MBA, Lenders Seeks Clarity on Juneteenth Holiday Designation
With unusual speed and rare bipartisan agreement, Congress last week passed, and President Biden signed, legislation designating June 19—colloquially known as “Juneteenth”—a federal holiday, a move welcomed by Americans and supported by the Mortgage Bankers Association and thousands of businesses nationwide. But the speed of the designation—with Friday, June 18 designated a federal holiday—resulted in unintended consequences and disruption for the mortgage lending industry.
“MBA applauds the President and Congress for designating Juneteenth as a federal holiday,” MBA said in a statement on Thursday, June 17, shortly after President Biden signed the measure. “It is an important day marking a significant milestone in the history of our country and should be publicly recognized. However, an unintended consequence of the creation of a new public holiday a day before its legal observance is the potential for significant disruption to the housing market, which relies on contractually designated dates and is subject to legally mandated timing requirements regarding disclosures.”
MBA requested urgent guidance from the Consumer Financial Protection Bureau and other banking regulators to address the disruptions caused by requiring the legal observance of a public holiday with no advance notice. However, by Friday, June 18, when the holiday went into effect, no clarifications had been issued, creating uncertainty and confusion among mortgage lenders and servicers.
“We have spent the past 24 hours attempting to secure clear guidance from the CFPB and the banking regulators on how mortgage lenders should deal with the creation of a federal holiday just one day before its observance,” said Pete Mills, MBA Senior Vice President of Residential Policy and Member Services, in a Friday communique to MBA members.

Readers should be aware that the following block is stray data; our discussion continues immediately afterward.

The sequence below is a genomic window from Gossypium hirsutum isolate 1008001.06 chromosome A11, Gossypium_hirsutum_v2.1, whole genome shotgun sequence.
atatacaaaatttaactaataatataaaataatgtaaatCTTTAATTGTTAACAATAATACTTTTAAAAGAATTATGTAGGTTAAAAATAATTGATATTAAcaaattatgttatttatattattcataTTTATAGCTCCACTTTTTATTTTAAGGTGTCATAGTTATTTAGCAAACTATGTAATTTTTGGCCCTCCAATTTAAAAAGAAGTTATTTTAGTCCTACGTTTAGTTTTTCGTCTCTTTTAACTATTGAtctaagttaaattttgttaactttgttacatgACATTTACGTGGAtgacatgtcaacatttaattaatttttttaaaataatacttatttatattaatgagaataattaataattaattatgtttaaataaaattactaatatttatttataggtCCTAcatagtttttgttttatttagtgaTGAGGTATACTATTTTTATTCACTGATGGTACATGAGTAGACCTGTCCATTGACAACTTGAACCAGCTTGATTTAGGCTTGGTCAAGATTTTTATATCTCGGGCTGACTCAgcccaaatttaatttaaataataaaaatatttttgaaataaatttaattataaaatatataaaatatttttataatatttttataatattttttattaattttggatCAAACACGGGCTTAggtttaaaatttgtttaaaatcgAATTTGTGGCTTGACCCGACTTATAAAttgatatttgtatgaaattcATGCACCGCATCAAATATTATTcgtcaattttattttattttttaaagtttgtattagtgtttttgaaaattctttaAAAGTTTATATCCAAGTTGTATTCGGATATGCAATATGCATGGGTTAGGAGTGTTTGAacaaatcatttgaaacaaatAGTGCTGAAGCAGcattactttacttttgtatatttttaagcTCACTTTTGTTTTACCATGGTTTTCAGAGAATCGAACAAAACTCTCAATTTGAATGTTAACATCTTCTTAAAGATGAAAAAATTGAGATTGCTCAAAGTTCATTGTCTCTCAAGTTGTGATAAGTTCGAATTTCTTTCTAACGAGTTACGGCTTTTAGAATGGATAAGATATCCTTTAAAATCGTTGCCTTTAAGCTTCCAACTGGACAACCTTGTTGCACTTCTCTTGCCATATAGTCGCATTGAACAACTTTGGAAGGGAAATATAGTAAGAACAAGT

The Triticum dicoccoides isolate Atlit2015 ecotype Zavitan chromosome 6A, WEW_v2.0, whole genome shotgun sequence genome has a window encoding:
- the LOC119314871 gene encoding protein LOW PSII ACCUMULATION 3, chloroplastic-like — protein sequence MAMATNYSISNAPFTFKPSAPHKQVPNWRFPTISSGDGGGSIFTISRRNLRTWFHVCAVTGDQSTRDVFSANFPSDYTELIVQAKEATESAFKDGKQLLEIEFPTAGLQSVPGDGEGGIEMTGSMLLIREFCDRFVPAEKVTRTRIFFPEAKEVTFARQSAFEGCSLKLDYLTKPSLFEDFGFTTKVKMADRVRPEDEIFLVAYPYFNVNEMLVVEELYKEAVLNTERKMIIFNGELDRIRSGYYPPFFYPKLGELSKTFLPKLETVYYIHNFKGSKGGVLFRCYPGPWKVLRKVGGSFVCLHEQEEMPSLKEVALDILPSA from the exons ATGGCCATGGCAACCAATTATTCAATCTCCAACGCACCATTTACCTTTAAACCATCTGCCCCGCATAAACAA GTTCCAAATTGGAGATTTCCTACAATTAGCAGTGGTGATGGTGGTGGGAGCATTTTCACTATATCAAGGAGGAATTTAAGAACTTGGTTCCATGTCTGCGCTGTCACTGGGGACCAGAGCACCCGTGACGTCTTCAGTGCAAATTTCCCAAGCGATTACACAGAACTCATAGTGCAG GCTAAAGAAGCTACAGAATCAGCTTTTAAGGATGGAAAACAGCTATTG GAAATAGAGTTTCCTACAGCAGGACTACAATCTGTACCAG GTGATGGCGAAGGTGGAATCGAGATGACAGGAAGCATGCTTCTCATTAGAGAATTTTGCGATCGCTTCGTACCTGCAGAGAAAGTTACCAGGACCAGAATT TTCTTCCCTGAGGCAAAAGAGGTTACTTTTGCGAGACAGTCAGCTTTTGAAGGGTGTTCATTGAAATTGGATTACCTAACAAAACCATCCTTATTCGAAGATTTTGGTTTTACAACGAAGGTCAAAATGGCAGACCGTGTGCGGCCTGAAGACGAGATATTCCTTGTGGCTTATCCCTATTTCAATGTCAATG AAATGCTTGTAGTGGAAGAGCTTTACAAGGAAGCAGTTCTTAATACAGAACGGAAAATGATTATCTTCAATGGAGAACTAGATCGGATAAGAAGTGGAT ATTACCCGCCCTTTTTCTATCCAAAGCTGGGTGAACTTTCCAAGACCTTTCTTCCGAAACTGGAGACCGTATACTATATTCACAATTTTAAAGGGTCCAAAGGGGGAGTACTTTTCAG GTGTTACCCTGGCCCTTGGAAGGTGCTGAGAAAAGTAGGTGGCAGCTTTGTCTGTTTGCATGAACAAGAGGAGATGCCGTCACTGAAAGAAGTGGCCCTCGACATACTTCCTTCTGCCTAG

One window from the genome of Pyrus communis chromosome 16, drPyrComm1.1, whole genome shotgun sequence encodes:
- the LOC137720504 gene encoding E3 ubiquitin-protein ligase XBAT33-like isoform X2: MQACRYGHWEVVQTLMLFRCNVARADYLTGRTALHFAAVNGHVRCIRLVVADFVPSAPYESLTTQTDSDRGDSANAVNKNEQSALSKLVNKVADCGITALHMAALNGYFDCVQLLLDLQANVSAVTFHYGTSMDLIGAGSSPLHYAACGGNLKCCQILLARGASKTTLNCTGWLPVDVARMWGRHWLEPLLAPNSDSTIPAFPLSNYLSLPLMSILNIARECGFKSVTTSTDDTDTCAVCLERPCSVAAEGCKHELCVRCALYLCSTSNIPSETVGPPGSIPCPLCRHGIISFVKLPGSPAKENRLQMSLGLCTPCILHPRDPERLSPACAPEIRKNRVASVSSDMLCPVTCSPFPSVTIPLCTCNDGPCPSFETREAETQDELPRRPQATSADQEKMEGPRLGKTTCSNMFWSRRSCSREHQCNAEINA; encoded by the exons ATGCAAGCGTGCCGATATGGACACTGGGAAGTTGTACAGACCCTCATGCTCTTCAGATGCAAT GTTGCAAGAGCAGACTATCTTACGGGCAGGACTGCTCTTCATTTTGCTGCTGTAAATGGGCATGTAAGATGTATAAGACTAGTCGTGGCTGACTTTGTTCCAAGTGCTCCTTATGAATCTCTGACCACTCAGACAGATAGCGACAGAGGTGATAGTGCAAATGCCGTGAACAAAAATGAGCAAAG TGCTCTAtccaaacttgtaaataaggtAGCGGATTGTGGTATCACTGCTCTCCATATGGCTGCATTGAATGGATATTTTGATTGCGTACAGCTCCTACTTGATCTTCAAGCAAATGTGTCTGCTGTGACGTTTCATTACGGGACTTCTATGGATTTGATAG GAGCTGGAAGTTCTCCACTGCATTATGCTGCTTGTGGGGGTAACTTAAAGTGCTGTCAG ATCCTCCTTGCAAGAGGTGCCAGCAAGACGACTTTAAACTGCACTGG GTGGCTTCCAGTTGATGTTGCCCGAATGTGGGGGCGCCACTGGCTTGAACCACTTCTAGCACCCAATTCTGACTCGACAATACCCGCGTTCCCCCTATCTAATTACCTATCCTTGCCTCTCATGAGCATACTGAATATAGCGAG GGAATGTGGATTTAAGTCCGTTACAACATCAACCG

After working hours on Friday, the CFPB issued a clarifying statement. “The CFPB, along with the other Financial Institutions Reform, Recovery and Enforcement Act regulators, is aware of concerns regarding implementation of the new Juneteenth Federal holiday, particularly as it relates to mortgage lender compliance with the Truth in Lending Act and TILA-RESPA Integrated Disclosure timing requirements,” said Acting CFPB Director Dave Uejio. “The CFPB recognizes that some lenders did not have sufficient time after the Federal holiday declaration to consider whether and how to adjust closing timelines. The CFPB understands that some lenders may delay closings to accommodate the reissuance of disclosures adjusted for the new Federal holiday. The CFPB notes that the TILA and TRID requirements generally protect creditors from liability for bona fide errors and permit redisclosure after closing to correct errors. Any guidance ultimately issued by the CFPB would take into account the limited implementation period before the holiday and would be issued after consultation with the other FIRREA regulators and the Conference of State Bank Supervisors to ensure consistency of interpretation for all regulated entities.”
As of Friday, other federal agencies—the Office of the Comptroller of the Currency; the Federal Reserve; and the Federal Deposit Insurance Corp.—had provided no definitive guidance to banks on whether they should be open or not. However, the Fed Payments system remained open. Most banks remained open on Friday but some closed early–resulting in potential disruptions for borrowers with closings scheduled. MBA urged borrowers should be advised to check their bank’s closing time.
MBA provided suggestions to the CFPB Thursday that would establish narrow exceptions (limited to this year’s Juneteenth observance) to the “business day” counting rules in Reg Z and TRID to mitigate possible market disruptions. Mills said the Bureau may issue clarifications or FAQs this week.
“We recognize the disruption this lack of guidance is causing,” Mills said. “As always in such matters, we urge members to consult with counsel for specific compliance guidance. We will remain in discussion with the CFPB and other regulators to ensure that any after-the-fact guidance protects lenders acting in good faith to comply with the rules and meet customer needs. While this confusion is regrettable, it does highlight the impressive culture of compliance and attention to the rules among MBA membership.”